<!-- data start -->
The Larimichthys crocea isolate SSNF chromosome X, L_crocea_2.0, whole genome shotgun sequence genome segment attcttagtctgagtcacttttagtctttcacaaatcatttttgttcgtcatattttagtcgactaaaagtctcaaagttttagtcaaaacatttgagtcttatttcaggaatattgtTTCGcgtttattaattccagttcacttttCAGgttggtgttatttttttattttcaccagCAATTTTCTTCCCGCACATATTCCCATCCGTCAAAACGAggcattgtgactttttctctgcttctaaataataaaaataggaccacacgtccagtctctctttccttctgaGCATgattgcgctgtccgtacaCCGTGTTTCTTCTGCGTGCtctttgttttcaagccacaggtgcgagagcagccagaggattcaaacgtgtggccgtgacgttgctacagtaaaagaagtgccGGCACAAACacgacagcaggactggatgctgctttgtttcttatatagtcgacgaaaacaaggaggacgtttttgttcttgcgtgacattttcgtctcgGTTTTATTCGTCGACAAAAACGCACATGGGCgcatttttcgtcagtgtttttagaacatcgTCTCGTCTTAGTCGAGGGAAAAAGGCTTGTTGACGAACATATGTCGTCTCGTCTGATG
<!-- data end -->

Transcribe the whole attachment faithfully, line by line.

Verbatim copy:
The Larimichthys crocea isolate SSNF chromosome X, L_crocea_2.0, whole genome shotgun sequence genome segment attcttagtctgagtcacttttagtctttcacaaatcatttttgttcgtcatattttagtcgactaaaagtctcaaagttttagtcaaaacatttgagtcttatttcaggaatattgtTTCGcgtttattaattccagttcacttttCAGgttggtgttatttttttattttcaccagCAATTTTCTTCCCGCACATATTCCCATCCGTCAAAACGAggcattgtgactttttctctgcttctaaataataaaaataggaccacacgtccagtctctctttccttctgaGCATgattgcgctgtccgtacaCCGTGTTTCTTCTGCGTGCtctttgttttcaagccacaggtgcgagagcagccagaggattcaaacgtgtggccgtgacgttgctacagtaaaagaagtgccGGCACAAACacgacagcaggactggatgctgctttgtttcttatatagtcgacgaaaacaaggaggacgtttttgttcttgcgtgacattttcgtctcgGTTTTATTCGTCGACAAAAACGCACATGGGCgcatttttcgtcagtgtttttagaacatcgTCTCGTCTTAGTCGAGGGAAAAAGGCTTGTTGACGAACATATGTCGTCTCGTCTGATG